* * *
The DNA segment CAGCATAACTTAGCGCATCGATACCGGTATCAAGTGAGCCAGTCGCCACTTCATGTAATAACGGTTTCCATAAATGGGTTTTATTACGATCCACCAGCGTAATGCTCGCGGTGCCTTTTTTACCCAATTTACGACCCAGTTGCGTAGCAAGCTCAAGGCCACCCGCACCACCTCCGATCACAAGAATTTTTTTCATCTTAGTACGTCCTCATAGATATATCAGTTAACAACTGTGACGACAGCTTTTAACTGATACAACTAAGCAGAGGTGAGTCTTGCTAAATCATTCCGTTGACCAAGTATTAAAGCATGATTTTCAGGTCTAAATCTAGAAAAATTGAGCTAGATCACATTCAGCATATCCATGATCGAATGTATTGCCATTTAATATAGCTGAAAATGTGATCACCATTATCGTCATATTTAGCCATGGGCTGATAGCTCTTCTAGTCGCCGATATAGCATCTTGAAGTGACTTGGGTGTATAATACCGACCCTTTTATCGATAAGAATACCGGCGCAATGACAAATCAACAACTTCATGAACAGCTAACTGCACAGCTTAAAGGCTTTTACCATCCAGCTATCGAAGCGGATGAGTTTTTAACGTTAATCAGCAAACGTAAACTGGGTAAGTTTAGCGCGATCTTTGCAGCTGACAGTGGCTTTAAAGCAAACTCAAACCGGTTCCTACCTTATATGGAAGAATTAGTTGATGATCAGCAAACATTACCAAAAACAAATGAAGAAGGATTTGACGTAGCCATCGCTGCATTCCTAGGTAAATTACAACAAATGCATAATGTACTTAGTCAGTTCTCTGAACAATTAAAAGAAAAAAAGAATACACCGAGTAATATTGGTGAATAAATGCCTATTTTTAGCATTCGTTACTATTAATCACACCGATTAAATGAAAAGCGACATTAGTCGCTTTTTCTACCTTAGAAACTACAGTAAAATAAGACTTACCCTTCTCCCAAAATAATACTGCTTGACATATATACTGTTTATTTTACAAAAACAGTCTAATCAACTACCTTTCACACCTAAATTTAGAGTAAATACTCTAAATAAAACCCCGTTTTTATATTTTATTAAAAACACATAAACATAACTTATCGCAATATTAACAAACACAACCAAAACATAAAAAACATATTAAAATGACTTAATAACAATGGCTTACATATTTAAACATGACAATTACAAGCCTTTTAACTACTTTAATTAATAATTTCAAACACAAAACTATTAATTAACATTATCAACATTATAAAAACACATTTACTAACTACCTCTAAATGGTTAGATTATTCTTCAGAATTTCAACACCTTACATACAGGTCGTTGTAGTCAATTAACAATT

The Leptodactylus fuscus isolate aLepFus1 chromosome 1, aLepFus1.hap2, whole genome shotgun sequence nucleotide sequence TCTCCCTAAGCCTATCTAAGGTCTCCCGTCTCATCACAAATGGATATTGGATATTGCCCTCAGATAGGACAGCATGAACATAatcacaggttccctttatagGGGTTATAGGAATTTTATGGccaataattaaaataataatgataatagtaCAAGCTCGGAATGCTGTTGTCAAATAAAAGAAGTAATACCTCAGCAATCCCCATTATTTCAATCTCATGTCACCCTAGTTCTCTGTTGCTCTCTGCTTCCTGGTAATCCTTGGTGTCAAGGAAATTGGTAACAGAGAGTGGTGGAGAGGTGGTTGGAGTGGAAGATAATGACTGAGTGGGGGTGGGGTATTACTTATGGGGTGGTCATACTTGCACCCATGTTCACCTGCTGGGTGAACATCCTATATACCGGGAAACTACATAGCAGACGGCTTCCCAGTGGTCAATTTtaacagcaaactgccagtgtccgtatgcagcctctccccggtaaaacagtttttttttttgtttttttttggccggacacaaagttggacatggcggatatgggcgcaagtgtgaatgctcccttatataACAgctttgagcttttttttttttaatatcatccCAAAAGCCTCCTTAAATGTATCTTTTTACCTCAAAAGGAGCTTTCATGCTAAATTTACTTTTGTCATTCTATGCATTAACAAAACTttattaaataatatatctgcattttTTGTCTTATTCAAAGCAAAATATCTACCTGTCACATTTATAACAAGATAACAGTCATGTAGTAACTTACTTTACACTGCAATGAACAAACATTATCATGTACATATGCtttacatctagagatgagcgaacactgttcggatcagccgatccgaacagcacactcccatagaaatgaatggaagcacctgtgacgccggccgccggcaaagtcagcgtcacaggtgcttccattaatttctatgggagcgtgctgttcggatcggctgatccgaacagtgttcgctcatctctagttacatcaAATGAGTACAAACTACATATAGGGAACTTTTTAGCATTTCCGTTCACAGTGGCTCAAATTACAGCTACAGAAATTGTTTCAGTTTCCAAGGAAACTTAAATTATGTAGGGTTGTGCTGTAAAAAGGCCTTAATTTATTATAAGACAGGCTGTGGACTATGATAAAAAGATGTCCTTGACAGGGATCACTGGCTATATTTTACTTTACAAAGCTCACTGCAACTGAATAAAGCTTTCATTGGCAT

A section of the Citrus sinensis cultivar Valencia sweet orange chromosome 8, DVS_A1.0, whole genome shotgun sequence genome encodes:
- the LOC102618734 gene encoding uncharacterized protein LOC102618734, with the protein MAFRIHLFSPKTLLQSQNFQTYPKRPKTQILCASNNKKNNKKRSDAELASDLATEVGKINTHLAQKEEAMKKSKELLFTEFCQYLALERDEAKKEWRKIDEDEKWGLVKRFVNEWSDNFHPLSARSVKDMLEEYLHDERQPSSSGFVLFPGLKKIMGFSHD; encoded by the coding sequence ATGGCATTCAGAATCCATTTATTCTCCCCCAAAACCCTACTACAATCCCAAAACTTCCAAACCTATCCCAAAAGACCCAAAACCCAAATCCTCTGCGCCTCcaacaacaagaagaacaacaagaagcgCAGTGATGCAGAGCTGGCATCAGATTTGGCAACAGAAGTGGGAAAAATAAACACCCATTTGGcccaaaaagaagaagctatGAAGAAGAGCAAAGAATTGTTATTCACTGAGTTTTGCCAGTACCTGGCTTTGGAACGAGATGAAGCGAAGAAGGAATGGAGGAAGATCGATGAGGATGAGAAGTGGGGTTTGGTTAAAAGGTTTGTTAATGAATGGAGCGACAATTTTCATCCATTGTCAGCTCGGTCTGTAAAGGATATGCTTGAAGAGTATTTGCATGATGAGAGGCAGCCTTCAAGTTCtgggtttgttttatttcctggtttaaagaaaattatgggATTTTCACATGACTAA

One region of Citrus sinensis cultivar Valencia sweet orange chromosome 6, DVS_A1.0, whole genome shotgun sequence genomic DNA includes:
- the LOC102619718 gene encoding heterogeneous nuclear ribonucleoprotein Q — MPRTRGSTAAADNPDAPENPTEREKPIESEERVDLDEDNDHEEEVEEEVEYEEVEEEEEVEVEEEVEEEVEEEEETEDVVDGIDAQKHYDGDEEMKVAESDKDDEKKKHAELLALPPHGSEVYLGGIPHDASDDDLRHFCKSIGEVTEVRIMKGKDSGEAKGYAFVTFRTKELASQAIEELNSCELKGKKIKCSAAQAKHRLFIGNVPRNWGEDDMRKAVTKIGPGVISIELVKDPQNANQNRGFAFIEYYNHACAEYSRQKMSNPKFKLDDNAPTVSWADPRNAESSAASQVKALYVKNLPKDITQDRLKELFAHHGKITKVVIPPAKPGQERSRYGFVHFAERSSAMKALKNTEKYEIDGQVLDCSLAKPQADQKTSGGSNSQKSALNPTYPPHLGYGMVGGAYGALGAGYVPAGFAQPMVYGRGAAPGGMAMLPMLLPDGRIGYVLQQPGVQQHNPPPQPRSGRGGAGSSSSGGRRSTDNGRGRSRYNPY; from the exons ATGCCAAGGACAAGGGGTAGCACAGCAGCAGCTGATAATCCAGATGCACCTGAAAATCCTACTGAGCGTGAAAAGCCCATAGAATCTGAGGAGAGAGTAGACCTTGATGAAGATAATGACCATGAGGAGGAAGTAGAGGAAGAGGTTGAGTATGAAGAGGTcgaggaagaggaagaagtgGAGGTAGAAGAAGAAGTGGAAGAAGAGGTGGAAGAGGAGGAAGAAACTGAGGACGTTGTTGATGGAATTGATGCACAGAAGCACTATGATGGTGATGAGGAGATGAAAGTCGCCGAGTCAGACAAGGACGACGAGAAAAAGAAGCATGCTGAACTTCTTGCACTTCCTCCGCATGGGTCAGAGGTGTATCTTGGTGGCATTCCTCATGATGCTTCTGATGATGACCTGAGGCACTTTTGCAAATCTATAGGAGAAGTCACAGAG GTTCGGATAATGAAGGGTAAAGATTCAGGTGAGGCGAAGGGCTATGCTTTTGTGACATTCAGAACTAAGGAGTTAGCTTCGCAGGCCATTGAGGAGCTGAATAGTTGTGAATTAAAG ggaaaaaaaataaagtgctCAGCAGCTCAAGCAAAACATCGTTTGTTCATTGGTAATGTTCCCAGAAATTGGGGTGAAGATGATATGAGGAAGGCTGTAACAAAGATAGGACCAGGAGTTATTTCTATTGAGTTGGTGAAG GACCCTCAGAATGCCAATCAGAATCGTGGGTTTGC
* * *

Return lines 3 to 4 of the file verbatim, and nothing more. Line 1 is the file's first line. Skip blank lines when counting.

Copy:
A section of the Citrus sinensis cultivar Valencia sweet orange chromosome 8, DVS_A1.0, whole genome shotgun sequence genome encodes:
- the LOC102618734 gene encoding uncharacterized protein LOC102618734, with the protein MAFRIHLFSPKTLLQSQNFQTYPKRPKTQILCASNNKKNNKKRSDAELASDLATEVGKINTHLAQKEEAMKKSKELLFTEFCQYLALERDEAKKEWRKIDEDEKWGLVKRFVNEWSDNFHPLSARSVKDMLEEYLHDERQPSSSGFVLFPGLKKIMGFSHD; encoded by the coding sequence ATGGCATTCAGAATCCATTTATTCTCCCCCAAAACCCTACTACAATCCCAAAACTTCCAAACCTATCCCAAAAGACCCAAAACCCAAATCCTCTGCGCCTCcaacaacaagaagaacaacaagaagcgCAGTGATGCAGAGCTGGCATCAGATTTGGCAACAGAAGTGGGAAAAATAAACACCCATTTGGcccaaaaagaagaagctatGAAGAAGAGCAAAGAATTGTTATTCACTGAGTTTTGCCAGTACCTGGCTTTGGAACGAGATGAAGCGAAGAAGGAATGGAGGAAGATCGATGAGGATGAGAAGTGGGGTTTGGTTAAAAGGTTTGTTAATGAATGGAGCGACAATTTTCATCCATTGTCAGCTCGGTCTGTAAAGGATATGCTTGAAGAGTATTTGCATGATGAGAGGCAGCCTTCAAGTTCtgggtttgttttatttcctggtttaaagaaaattatgggATTTTCACATGACTAA